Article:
Is anybody out there for Fmail and another virtual world

While in New York at a technology conference last week, I learned that Facebook, the world’s largest social networking site is getting ready to launch a credible ‘Gmail killer’ by offering email to its ever growing, 500 million-plus customer base.

By Kartik Ram

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Published: Mon 15 Nov 2010, 8:37 PM

Last updated: Thu 2 Apr 2015, 10:28 AM

If Facebook succeeds, it will earn the reputation of being the world’s largest email service—something that would catch on in Dubai where bigger is always better! This game changing move would cause a tectonic shift in the Internet messaging landscape at a time when the incumbents like Yahoo, Google and Microsoft are already planning hard to rejig their webmail offerings to be more in tune with the social media generation.

Malcolm Gladwell’s book “Outliers” speaks of companies and people who compound their head start and keep winning. This would certainly be the case for Facebook, giving it a critical lead in a crowded landscape while allowing it to leverage off its Amazonian customer insights. By the time this article prints, rumors will most probably translate into reality, as the announcement of Facebook mail seems imminent.

Speculation aside, there have been several early warnings for legacy webmail providers, as mobile social networking and the mobile Internet grows like a weed.

Push email is no longer a ‘Blackberry only’ phenomenon and mobile social clients like Nimbuzz are eBuddy are rampant. At Gitex 2010, Jim Balsillie, co-CEO of Research in Motion cited Blackberry Messenger, or BBM as it’s affectionately called, is now the world’s largest mobile social network! Facebook itself has been experiencing dramatic growth in mobile users. However, hardly anyone saw them entering the public webmail domain outside their walled garden…until now.

Facebook has an undeniable global reach into fragmented societies and countries that march to the beat of different drums. It has grown significantly but is far from peaking, as it breaks down emerging market and cultural barriers.

Adoption in the BRIC countries, Brazil, Russia, India and China could easily double its user base in a New York minute. It wouldn’t surprise me if Facebook’s resident megalomaniacs claim that they will reinvent email.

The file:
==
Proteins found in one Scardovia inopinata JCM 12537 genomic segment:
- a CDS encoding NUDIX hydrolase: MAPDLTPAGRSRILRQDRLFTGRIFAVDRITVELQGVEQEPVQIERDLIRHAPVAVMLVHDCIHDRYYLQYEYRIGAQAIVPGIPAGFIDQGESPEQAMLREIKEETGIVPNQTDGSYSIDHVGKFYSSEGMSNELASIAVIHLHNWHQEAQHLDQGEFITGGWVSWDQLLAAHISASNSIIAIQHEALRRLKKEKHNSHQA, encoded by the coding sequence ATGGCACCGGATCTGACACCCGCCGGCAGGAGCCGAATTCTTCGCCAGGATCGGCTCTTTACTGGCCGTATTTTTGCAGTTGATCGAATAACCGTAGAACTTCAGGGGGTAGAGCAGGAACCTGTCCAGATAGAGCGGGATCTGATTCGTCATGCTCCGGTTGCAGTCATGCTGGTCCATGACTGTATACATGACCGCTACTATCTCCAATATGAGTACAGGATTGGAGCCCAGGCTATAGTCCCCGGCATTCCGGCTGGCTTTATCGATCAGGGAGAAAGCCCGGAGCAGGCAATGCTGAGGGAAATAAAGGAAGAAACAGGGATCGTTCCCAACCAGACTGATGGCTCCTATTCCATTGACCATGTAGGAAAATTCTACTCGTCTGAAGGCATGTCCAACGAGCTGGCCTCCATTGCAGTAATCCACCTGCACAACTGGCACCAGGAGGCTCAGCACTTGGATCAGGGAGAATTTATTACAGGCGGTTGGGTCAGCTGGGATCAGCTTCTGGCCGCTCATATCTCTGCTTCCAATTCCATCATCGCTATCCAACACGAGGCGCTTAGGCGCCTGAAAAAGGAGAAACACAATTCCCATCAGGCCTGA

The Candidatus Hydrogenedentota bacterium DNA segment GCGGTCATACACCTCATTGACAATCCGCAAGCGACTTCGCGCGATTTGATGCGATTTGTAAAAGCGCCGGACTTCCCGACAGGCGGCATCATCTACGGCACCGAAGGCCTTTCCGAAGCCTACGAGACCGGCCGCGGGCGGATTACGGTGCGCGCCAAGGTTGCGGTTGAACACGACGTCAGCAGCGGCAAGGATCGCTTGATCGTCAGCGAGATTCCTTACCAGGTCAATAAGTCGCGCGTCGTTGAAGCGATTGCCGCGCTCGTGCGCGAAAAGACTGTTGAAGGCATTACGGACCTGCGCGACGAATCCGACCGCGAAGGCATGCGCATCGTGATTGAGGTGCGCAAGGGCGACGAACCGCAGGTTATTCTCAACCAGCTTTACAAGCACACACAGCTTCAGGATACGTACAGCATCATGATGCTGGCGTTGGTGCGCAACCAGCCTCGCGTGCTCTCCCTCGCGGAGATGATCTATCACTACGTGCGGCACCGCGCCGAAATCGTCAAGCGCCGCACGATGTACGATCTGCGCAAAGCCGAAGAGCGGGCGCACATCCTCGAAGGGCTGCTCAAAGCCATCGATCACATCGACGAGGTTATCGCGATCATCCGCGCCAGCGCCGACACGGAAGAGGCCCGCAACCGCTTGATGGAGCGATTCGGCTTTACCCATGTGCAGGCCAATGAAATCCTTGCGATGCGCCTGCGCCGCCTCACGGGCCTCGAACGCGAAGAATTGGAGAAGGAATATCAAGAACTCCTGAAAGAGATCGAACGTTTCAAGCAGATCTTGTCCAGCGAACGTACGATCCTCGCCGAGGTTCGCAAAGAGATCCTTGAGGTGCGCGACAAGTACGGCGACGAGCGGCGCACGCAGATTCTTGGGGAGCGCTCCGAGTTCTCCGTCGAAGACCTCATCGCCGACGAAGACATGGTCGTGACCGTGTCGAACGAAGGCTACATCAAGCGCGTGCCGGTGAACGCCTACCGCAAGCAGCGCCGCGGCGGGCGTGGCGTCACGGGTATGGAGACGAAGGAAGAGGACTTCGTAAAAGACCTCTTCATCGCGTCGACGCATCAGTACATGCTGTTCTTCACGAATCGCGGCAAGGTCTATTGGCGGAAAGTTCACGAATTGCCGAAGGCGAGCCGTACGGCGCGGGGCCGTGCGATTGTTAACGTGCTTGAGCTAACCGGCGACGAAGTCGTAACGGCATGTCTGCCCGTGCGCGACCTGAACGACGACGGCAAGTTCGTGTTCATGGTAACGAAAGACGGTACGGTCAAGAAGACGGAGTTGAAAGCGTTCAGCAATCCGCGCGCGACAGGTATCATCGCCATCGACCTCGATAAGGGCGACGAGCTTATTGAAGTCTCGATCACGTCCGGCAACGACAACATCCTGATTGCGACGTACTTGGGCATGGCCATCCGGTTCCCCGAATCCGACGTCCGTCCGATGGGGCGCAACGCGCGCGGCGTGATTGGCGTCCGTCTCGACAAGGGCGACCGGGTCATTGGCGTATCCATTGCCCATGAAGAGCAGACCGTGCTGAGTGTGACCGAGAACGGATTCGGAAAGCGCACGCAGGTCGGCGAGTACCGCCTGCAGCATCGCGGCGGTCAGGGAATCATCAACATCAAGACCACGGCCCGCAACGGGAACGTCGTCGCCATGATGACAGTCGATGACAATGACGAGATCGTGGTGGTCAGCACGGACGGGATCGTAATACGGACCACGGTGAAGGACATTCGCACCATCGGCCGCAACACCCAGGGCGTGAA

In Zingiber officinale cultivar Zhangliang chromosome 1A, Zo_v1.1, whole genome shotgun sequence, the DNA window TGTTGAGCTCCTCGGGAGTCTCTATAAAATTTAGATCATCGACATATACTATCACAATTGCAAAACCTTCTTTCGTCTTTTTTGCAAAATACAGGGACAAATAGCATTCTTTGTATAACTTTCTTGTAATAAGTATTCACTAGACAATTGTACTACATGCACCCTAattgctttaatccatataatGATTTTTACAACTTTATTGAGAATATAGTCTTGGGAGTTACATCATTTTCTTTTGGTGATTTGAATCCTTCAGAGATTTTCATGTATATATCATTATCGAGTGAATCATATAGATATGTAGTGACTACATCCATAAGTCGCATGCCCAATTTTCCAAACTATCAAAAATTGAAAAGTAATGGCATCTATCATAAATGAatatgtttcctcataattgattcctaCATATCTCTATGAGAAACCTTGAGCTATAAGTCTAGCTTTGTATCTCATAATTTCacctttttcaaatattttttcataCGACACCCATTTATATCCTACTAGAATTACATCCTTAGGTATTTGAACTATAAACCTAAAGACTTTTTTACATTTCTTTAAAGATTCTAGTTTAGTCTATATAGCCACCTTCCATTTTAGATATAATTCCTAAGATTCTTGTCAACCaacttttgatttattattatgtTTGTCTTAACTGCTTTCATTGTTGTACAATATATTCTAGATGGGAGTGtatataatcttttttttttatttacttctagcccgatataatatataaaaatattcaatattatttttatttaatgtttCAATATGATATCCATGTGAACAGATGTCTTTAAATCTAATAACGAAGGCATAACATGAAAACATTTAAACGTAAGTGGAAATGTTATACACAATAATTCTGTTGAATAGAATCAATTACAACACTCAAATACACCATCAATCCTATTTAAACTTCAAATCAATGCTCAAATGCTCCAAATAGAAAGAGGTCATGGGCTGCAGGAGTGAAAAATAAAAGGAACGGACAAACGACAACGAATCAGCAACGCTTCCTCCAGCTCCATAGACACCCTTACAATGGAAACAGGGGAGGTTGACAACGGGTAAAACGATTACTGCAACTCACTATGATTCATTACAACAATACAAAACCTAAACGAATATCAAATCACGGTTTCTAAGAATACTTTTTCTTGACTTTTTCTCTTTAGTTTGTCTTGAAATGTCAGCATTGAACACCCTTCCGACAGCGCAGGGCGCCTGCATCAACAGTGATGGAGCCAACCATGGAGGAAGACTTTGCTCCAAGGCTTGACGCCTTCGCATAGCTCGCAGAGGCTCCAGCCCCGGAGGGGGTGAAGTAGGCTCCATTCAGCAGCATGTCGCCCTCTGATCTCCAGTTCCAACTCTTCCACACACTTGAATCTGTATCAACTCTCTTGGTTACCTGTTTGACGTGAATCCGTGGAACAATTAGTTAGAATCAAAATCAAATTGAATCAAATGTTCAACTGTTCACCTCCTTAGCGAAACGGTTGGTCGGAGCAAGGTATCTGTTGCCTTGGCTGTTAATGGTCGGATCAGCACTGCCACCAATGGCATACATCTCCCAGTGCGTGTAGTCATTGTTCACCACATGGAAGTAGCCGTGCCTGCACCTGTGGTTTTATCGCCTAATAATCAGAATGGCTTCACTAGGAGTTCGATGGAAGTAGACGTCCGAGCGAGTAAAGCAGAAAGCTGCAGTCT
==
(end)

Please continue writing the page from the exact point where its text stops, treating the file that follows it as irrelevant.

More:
Gmail now increasingly feels like Google’s Achilles Heel. While it championed cloud services by dismantling Microsoft’s aura of invincibility, it also created a blue ocean of demanding users who are now ready to graduate to a fresh approach to web-based email. Google really gets in trouble when the widgets take over. I love my Gmail screen, with its GTalk IM presence lights going green and chat streams orange as Twitter tracks and FriendFeed conversations stream in.

But the Chatter, Skype, and Facebook toaster popups and push notifications on my iPhone and iPad are slowly but surely relegating email further and further back in the pack. Widgets are creeping in from the edges and invading our screen’s real estate as Gmail is finding itself being eaten alive by these carpenter ants.

Influential blog, TechCrunch, calls Facebook email the long awaited Gmail killer. Others say it’s Gmail inventor Paul Buchheit’s project since he came to Facebook in the FriendFeed acquisition.

This may all be Silicon Valley folklore as Paul has left Facebook and joined San Francisco venture accelerator, Y Combinator to continue his angel investing without leaving any inkling of his involvement. The spin doctors at Google continue to chip away at Gmail’s notion of inevitability — panic bonuses and multi-million dollar retention offers mixed with data withholding gambits.

My hunch says that FMail not based on artificial intelligence or just social networking. It hinges around harvesting social taxonomy in the context of real-time user preferences. In simple terms, it’s a better mousetrap. Much like Formula 1 racing harnessed social media to gain stratospheric ratings, FMail will essentially redefine webmail around Facebook’s highly engaged users, thereby guaranteeing a superior user experience. Regardless of the underlying magic, FMail promises to be something to look forward to for a large percentage of its 500 million prospects!

Kartik Ram is a Dubai-based digital media entrepreneur



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